One of the organizers, professor emeritus Martin Rudner, said there are significant threats from “domestic extremists” to Canada’s energy infrastructure, including pipelines, generating stations and transmission lines. Prof. Rudner is active on several industry-government-academic networks that consult on protection of critical infrastructure, including the energy and utilities-sector network managed by Natural Resources Canada.

“A lot of these concerns are overblown,” Ottawa lawyer Paul Champ said. He is a board member of the British Columbia Civil Liberties Association that has alleged RCMP and the Canadian Security Intelligence Service (CSIS) engaged in illegal surveillance of Canadians protesting against Enbridge Inc.’s proposed Northern Gateway pipeline.

The lawyer acknowledged there can be serious threats to existing critical infrastructure – both physical and cyber, from both domestic sources and foreign ones – and that they must be monitored and dealt with. But he said police and security agencies should not be involved in gathering intelligence against opponents of specific resource projects.

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#CyberFLASH: Customer information stolen in cyberattack, Casino Rama says

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An Ontario casino says customer information has been stolen after an alleged cyberattack.

The Casino Rama Resort in Rama, Ont., says its customers, vendors and current and former staff should keep an eye on their bank accounts, credit cards and other financial information.

The resort says it became aware of the situation on Nov. 4.

It says customers’ credit inquiries and collection and debt information were stolen, along with employees’ information, including payroll data, social insurance numbers and dates of birth.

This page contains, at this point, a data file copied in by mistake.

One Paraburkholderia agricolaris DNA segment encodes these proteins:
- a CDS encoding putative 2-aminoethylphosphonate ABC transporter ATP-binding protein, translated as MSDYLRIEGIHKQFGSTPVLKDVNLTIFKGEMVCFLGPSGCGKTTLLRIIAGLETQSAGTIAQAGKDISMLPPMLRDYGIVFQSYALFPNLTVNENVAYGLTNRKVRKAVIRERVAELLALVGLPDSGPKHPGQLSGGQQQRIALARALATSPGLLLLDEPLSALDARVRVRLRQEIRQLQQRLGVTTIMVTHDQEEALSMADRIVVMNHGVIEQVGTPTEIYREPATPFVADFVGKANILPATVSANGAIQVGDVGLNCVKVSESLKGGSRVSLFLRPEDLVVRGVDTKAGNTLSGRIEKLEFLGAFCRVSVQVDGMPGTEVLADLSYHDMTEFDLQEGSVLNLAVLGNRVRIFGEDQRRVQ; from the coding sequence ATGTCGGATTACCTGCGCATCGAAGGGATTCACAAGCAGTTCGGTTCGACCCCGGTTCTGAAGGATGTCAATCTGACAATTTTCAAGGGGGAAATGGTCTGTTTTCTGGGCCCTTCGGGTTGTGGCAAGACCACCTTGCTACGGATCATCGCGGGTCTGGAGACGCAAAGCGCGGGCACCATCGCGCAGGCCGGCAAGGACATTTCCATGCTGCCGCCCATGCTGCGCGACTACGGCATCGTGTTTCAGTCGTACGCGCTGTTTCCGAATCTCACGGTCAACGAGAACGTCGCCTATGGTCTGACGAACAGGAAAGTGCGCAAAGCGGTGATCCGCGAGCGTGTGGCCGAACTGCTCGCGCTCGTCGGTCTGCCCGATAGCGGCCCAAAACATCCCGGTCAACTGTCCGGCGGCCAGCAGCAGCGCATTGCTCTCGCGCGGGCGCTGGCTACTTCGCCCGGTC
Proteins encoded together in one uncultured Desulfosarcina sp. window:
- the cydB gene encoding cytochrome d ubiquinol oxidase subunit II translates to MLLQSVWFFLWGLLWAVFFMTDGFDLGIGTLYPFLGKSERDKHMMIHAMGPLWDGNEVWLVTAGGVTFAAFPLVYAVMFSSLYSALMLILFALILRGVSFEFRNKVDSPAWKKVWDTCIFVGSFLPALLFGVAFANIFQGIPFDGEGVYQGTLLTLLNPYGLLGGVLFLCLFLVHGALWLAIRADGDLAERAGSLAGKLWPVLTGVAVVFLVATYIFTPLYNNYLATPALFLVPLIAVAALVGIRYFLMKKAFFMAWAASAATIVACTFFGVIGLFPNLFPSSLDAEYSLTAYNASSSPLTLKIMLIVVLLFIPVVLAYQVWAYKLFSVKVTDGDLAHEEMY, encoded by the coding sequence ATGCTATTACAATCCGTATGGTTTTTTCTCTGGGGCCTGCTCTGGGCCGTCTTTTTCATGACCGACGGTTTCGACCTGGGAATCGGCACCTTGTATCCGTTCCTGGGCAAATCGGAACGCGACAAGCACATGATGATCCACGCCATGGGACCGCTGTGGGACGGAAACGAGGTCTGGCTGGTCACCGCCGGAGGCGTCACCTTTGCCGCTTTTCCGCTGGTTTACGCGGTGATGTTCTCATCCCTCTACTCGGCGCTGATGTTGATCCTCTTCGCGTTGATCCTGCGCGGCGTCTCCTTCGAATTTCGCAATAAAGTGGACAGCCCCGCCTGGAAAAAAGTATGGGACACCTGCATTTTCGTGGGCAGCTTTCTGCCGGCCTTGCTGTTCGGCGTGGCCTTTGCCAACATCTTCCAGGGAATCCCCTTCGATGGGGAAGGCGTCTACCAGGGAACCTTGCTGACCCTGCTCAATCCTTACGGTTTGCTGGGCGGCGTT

It says vendor information was also stolen.

The Ontario Lottery and Gaming Commission says the attack was site-specific, so customers who visited other casinos don’t need to worry.

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#CyberFLASH: Researchers hack Philips Hue lights via a drone; IoT worm could cause city blackout

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Every once in a while, you read about an attack which has the potential for especially concerning consequences. Since reading about an IoT worm that could unleash all sorts of chaos, it’s come to mind again and again. Then it hit the radar of cryptographer and security pro Bruce Schneier. He wrote, “This is exactly the sort of Internet-of-Things attack that has me worried.”

Researchers from the Weizmann Institute of Science in Israel and Dalhousie University in Canada didn’t just theorize about the possibility of an IoT worm; using a few hundred dollars of readily available equipment, they created a proof of concept attack to exploit Philips Hue smart light bulbs.

Researchers have been taking aim at both ZigBee and Z-Wave wireless protocols for years. Hue light bulbs communication via the ZigBee protocol. Any new firmware is delivered via Over The Air (OTA) updates. In the researchers’ attack, the worm replaces the firmware.

In the paper, “IoT Goes Nuclear: Creating a ZigBee Chain Reaction” (pdf), researchers “describe a new type of threat in which adjacent IoT devices will infect each other with a worm that will spread explosively over large areas in a kind of nuclear chain reaction.”

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#CyberFLASH: Over Half Of Canadian Execs Say Security Is A Top Concern, But Aren’t Acting On It

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A report from Microsoft Canada reveals that Canadian businesses aren’t doing enough to protect their data.

The survey revealed that while three-quarters of Canadians businesses (based upon a sample size of 700) say that implementing a digital strategy is among 2017’s top objectives, over half of them are concerned about security while migrating to the cloud.